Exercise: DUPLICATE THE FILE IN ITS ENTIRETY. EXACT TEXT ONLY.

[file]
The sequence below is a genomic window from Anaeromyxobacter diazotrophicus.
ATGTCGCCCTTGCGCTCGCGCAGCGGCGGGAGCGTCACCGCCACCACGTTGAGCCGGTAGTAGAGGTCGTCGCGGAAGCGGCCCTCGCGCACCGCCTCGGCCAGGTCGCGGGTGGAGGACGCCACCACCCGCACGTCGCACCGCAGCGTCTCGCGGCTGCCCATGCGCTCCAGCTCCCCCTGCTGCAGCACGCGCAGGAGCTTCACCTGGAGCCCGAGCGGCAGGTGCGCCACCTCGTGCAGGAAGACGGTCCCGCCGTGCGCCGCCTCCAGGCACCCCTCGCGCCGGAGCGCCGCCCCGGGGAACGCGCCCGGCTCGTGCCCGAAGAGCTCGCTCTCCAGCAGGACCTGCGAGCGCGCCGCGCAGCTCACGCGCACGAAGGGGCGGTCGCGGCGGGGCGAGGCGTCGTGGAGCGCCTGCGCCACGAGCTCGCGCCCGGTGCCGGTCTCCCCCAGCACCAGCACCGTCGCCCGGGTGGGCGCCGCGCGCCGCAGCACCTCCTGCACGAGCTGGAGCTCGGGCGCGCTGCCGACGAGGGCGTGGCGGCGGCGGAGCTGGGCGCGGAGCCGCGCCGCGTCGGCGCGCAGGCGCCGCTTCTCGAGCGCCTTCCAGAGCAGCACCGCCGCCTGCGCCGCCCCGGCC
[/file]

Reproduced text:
The sequence below is a genomic window from Anaeromyxobacter diazotrophicus.
ATGTCGCCCTTGCGCTCGCGCAGCGGCGGGAGCGTCACCGCCACCACGTTGAGCCGGTAGTAGAGGTCGTCGCGGAAGCGGCCCTCGCGCACCGCCTCGGCCAGGTCGCGGGTGGAGGACGCCACCACCCGCACGTCGCACCGCAGCGTCTCGCGGCTGCCCATGCGCTCCAGCTCCCCCTGCTGCAGCACGCGCAGGAGCTTCACCTGGAGCCCGAGCGGCAGGTGCGCCACCTCGTGCAGGAAGACGGTCCCGCCGTGCGCCGCCTCCAGGCACCCCTCGCGCCGGAGCGCCGCCCCGGGGAACGCGCCCGGCTCGTGCCCGAAGAGCTCGCTCTCCAGCAGGACCTGCGAGCGCGCCGCGCAGCTCACGCGCACGAAGGGGCGGTCGCGGCGGGGCGAGGCGTCGTGGAGCGCCTGCGCCACGAGCTCGCGCCCGGTGCCGGTCTCCCCCAGCACCAGCACCGTCGCCCGGGTGGGCGCCGCGCGCCGCAGCACCTCCTGCACGAGCTGGAGCTCGGGCGCGCTGCCGACGAGGGCGTGGCGGCGGCGGAGCTGGGCGCGGAGCCGCGCCGCGTCGGCGCGCAGGCGCCGCTTCTCGAGCGCCTTCCAGAGCAGCACCGCCGCCTGCGCCGCCCCGGCC